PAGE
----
“Barbie pigs” among strange and possibly new to science species in the Pacific Ocean

Barbie pink sea pigs, rattail fish and a unicorn: these were the unexpected stars of a recent expedition to the Clarion-Clipperton Zone (CCZ) where scientists study biodiversity. The region’s wildlife is of particular interest as it is also the proposed site for deep-sea mining, which is home to a huge amount of ‘sea potatoes’ containing the precious metals we need for the green revolution.

Amperima “sea pigs” and “unicummbers” were perhaps the most alien creatures captured on camera by the team led by Dr. Adrian Glover, a deep-sea researcher at the Natural History Museum (NHM) in London. This included the bright pink “Barbie pig”, whose nickname was coined by Southampton PhD student Bethany Fleming after most of the team watched the film on the plane to Costa Rica. The curious creatures may even be new to science, making their debut in these first-ever high-definition photos.

“We can assume that many of these species will be new to science,” Regen Drennan, a postdoctoral marine biologist at London’s NHM, told IFLScience. “Sometimes they have been seen/observed/known before, but not collected or formally described. For example, the sea pig nicknamed ‘unicummber’ had been seen in previous seabed surveys, but not collected or imaged in high definition, to the best of our knowledge. knowledge.”

“All specimens collected will be returned to the museum where they will be identified and studied by the researchers here,” added Eva Stewart, also a postdoctoral marine biologist at the NHM. “Some can be described as new species, and many of the specimens will be used to investigate diversity patterns across the seafloor in this area.”

The team also saw rattail fish, one of the few vertebrates that can survive at such great depths. The expedition traveled 4,000-5,000 meters (13,000-16,000 feet) below the surface of the central Pacific Ocean as part of the SMARTEX project to explore the CCZ, monitoring what remarkable life exists here.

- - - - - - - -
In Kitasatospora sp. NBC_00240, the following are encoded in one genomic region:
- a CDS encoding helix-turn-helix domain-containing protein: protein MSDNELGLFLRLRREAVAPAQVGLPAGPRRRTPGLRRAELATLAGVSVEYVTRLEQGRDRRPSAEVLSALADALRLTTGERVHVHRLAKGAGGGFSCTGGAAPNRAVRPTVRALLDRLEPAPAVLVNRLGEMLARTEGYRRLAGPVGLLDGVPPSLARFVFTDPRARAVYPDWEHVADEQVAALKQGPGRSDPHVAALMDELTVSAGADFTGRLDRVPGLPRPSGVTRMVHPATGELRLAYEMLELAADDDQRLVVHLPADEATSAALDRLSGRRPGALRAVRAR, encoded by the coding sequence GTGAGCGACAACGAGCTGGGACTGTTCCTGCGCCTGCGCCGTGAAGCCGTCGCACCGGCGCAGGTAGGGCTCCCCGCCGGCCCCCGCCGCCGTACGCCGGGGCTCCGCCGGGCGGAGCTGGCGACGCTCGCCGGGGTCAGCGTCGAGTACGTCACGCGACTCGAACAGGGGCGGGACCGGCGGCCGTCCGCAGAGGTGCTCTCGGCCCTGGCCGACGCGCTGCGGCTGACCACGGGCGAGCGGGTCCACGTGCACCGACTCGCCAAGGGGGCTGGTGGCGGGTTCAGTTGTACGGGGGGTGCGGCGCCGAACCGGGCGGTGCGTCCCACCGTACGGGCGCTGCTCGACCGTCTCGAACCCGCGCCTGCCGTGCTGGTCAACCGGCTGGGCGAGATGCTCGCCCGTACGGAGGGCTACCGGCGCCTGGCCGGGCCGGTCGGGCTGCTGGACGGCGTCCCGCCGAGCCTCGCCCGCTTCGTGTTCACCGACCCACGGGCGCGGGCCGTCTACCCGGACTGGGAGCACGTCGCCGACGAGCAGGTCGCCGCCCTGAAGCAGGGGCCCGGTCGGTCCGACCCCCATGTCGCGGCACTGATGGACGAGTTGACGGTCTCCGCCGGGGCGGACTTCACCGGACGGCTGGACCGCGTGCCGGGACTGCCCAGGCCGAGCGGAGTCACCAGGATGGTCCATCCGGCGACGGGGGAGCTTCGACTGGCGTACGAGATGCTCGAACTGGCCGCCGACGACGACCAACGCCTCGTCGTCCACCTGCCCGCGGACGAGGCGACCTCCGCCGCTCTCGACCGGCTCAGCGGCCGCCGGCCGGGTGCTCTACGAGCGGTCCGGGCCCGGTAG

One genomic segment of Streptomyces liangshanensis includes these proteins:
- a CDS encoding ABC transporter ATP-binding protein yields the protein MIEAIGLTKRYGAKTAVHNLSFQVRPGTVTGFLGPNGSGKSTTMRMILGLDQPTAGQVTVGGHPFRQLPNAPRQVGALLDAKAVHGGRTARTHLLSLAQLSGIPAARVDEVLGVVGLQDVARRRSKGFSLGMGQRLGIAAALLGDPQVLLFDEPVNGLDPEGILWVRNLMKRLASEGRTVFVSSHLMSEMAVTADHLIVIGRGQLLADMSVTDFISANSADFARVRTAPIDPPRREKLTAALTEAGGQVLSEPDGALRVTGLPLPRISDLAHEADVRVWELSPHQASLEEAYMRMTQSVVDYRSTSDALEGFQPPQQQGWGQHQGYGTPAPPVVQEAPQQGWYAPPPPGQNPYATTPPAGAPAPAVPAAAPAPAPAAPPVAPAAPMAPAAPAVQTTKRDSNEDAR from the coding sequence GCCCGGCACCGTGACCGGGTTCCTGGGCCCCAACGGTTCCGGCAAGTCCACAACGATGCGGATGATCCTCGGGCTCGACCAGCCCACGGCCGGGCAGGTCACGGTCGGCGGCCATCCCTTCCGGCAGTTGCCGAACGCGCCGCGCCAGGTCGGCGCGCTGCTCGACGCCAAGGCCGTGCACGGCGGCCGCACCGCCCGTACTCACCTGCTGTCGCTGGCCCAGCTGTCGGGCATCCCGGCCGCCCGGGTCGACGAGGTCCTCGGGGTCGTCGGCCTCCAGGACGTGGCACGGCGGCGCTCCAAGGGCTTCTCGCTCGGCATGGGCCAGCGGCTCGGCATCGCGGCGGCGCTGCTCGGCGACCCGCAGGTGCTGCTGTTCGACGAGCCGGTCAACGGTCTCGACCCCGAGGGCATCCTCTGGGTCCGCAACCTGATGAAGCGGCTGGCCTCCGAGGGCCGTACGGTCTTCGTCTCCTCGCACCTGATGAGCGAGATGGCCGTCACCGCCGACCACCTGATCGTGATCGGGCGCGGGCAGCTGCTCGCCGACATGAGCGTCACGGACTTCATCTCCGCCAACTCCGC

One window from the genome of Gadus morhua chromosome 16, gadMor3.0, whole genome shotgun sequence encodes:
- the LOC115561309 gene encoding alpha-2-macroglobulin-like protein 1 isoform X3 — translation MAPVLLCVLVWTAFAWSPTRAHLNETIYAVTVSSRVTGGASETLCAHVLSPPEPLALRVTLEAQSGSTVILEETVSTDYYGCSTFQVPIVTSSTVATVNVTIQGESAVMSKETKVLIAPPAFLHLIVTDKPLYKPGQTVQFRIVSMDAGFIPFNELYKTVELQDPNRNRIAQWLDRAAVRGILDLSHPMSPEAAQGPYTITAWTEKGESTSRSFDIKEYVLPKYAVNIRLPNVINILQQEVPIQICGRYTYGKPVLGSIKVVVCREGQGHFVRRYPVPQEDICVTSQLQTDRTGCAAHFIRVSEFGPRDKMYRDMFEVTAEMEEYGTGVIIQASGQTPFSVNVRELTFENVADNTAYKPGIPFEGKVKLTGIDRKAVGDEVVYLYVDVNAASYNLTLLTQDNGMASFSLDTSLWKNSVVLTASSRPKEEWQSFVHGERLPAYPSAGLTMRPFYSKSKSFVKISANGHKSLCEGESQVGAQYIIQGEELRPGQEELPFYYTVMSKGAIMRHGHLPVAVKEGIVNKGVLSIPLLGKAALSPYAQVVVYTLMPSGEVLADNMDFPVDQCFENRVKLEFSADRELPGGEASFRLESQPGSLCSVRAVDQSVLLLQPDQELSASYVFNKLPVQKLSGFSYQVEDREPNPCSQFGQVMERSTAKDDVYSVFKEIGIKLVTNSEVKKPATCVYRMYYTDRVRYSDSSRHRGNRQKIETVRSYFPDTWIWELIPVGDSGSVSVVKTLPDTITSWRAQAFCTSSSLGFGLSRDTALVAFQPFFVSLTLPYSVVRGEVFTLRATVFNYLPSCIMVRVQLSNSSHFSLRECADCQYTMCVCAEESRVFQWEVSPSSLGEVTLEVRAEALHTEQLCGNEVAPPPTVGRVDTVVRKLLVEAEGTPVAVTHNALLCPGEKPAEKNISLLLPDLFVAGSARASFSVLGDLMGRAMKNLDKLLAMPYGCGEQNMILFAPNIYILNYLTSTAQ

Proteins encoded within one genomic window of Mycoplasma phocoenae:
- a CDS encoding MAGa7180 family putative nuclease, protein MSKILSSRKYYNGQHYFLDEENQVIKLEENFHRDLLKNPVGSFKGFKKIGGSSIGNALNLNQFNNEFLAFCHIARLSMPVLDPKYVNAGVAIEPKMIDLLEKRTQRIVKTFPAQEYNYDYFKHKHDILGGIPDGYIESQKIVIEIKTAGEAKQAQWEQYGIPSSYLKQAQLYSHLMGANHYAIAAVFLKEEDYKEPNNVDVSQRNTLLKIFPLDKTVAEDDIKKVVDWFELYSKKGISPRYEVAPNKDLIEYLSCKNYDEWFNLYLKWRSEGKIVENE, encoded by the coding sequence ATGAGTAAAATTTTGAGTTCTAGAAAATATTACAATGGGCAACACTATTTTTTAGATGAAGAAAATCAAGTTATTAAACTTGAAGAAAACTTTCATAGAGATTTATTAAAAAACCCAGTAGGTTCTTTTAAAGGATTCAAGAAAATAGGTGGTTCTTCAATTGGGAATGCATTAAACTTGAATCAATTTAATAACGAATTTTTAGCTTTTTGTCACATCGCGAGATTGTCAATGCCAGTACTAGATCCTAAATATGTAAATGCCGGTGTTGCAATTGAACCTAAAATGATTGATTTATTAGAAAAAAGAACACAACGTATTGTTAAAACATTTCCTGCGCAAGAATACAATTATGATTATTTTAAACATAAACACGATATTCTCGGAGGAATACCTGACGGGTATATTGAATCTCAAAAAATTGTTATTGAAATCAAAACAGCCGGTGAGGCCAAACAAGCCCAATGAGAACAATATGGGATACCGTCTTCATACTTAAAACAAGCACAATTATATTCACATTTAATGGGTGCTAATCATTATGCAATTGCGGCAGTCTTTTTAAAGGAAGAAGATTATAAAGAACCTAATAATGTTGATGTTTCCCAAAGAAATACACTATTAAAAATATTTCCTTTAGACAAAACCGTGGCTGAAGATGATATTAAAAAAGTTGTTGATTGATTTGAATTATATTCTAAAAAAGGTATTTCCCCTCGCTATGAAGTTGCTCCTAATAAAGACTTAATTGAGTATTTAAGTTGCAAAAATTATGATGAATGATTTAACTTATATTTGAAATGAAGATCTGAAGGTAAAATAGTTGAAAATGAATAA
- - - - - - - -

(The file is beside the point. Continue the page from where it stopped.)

It is a matter of global importance because of the large fields of sea potatoes, also known as deep-sea tubers or manganese tubers, found here. These black rocks may not look like much, but they are one of the richest known sources of cobalt, nickel and manganese on Earth: three things we’ll need a lot of if we want to change everything. The planet’s gas-guzzling cars are being turned into cars on batteries.

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The “Unicummber”, a transparent sea cucumber.

Image credits: © #NHMDeepSea Group, Natural History Museum, UK

“[Ninety] percent of the world’s nodule exploration contracts are in the Clarion-Clipperton Zone, which represents less than half of 1 percent of the global seabed,” The Metals Company PR and Media Manager Rory Usher told IFLScience. “But this represents the largest source of manganese, nickel and cobalt anywhere in the world, dwarfing anything on land by many orders of magnitude. There are plenty of metals on the spot at two of the sites that would meet the needs of 280 million cars, which amounts to every car in America, or a quarter of the world’s fleet.”

Deep-sea mining aims to harvest these nodules by scooping them from the seabed and transporting them to the surface. The motivation for exploring for these seabed resources is that they represent a purer resource that would cause less runoff compared to land mining. It also likely has less biomass per square meter compared to the forests of Indonesia, a leading location for mining.

“The distribution of these animals appeared to be quite patchy – the dominant sea cucumber during one ROV dive may be completely absent at another location, while another is more common,” Drennan continued. “But in terms of the density we are used to, for example on land or in shallower marine systems, the deep sea in general (and this area of ​​the CCZ) is characterized by very low population density, largely because food is so limited there . depths.”

rattail fish

Rattail fish, one of the few vertebrates that can survive at these depths.

Image credits: © #NHMDeepSea Group, Natural History Museum, UK

“So even if we are talking about a ‘dominant’ species, the numbers are still relatively low. What will be important to understand is the presence of species at large scales, and the connectivity between populations at these large scales.”

Before we can start picking up these precious potatoes, much research needs to be done to determine whether disturbing the seabed and creating plumes of sediment in this otherwise pristine environment could negatively impact the survival of wildlife and ecosystems. That’s one of the things SMARTEX – or Seabed Mining and Resilience to Experimental Impact – hopes to establish.

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